Skull Base Surgery
The term "skull base tumor" refers to a group of tumors that have a tendency to grow along different regions of the bottom part of the skull, mostly on the inside but occasionally also on the outside of the skull. Several tumors that occur throughout the skull base include meningiomas, schwannomas, chordomas, glomus tumors, chondrosarcomas, and metastatic tumors, including malignant head and neck tumors. Skull base tumors are relatively rare.
Since tumors of the skull base sit underneath the brain, it can be difficult during surgery to get to the tumor in order to remove it. Traditional techniques used to approach tumors of the brain itself can be used to approach skull base tumors, but these often require significant force to retract the patient’s brain out of the way. This may lead to unwanted injury to otherwise normal brain tissue.
The basic concept of skull base surgery is to approach the tumor from underneath or from the side by removing specific areas of skull base bone. Thus, the tumor can be exposed with little to no brain retraction. Skull base procedures, for example, may be designed to traverse the bone containing the ear (trans-temporal/trans-petrosal/retrosigmoid approaches), low on the temple beneath the brain (middle fossa approach), around the eye (trans-orbital/orbital-zygomatic/craniofacial approaches), through the nose or paranasal sinuses (trans-sphenoidal/trans-ethmoidal/trans-facial approaches), or from the neck (trans-cervical). Fundamentally, these are minimally-invasive techniques designed to maximize tumor removal while preserving neurological function to the greatest extent possible.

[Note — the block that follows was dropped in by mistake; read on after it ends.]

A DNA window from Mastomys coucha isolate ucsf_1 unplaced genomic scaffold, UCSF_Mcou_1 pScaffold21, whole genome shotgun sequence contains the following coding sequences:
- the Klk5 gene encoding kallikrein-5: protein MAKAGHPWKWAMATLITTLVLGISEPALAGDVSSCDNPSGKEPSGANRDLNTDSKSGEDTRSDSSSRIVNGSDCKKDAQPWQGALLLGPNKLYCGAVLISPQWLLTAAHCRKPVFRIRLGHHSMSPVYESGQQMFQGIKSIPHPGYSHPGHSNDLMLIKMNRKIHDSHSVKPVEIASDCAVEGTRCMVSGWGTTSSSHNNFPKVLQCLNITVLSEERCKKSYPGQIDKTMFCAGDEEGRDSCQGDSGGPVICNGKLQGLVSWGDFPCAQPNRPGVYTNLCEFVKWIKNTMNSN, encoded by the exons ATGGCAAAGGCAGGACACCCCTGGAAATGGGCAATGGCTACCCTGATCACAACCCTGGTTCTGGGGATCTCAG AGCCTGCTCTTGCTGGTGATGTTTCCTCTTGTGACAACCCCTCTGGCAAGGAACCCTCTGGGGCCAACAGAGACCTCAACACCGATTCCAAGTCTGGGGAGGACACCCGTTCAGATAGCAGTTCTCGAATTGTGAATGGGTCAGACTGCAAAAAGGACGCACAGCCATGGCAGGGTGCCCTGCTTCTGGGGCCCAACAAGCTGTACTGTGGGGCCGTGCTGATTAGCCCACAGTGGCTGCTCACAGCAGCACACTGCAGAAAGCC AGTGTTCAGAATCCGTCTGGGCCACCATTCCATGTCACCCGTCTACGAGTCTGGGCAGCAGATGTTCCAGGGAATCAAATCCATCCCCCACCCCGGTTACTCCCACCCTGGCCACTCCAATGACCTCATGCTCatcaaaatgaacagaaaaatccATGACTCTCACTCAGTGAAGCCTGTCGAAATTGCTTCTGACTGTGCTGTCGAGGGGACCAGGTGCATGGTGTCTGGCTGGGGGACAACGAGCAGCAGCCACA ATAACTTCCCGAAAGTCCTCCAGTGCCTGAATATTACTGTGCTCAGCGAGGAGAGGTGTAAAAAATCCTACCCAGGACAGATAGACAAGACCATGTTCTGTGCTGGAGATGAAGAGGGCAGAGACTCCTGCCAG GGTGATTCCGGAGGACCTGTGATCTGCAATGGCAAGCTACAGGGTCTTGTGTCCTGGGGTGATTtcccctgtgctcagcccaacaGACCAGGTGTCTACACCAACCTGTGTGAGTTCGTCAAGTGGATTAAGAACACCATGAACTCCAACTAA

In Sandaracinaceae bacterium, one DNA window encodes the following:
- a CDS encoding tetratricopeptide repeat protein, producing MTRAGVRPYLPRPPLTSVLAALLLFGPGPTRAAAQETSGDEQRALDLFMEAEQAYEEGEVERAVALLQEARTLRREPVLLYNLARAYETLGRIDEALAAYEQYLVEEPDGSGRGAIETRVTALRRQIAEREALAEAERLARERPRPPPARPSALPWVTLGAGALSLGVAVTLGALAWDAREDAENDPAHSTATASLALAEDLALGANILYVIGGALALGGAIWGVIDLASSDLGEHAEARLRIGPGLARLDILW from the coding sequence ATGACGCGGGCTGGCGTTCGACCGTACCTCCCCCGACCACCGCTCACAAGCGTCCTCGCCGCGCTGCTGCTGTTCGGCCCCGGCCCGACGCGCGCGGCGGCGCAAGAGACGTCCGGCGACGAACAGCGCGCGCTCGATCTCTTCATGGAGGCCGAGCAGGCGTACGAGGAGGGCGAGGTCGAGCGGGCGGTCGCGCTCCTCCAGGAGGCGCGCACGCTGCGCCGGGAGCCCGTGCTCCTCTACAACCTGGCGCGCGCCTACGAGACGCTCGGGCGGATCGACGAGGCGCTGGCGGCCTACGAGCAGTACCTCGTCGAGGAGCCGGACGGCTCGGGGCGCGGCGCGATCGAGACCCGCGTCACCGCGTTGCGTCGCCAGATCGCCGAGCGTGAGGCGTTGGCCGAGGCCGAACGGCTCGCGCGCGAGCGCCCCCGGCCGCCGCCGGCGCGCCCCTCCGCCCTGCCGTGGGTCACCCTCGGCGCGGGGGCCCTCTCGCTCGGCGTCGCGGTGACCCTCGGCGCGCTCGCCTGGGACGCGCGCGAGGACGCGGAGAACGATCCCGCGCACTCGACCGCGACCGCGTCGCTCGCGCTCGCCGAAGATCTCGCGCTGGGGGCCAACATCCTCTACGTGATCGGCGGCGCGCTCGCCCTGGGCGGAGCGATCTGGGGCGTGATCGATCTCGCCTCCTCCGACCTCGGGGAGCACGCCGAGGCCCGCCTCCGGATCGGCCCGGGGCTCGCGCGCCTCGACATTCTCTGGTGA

The Skull Base Team
Surgery is generally required with a team of physicians including neurotologists, neurosurgeons, head and neck surgeons, ophthalmologists, internists and others. There are numerous approaches utilized, depending on the size and location of the tumor, as well as the health and neurologic status of the patient. In addition, consideration is made regarding the hearing status in both ears. Lastly the approach is based on the skill and experience of the surgical team. Further treatment can also include radiation therapy and/or stereotactic radiosurgery.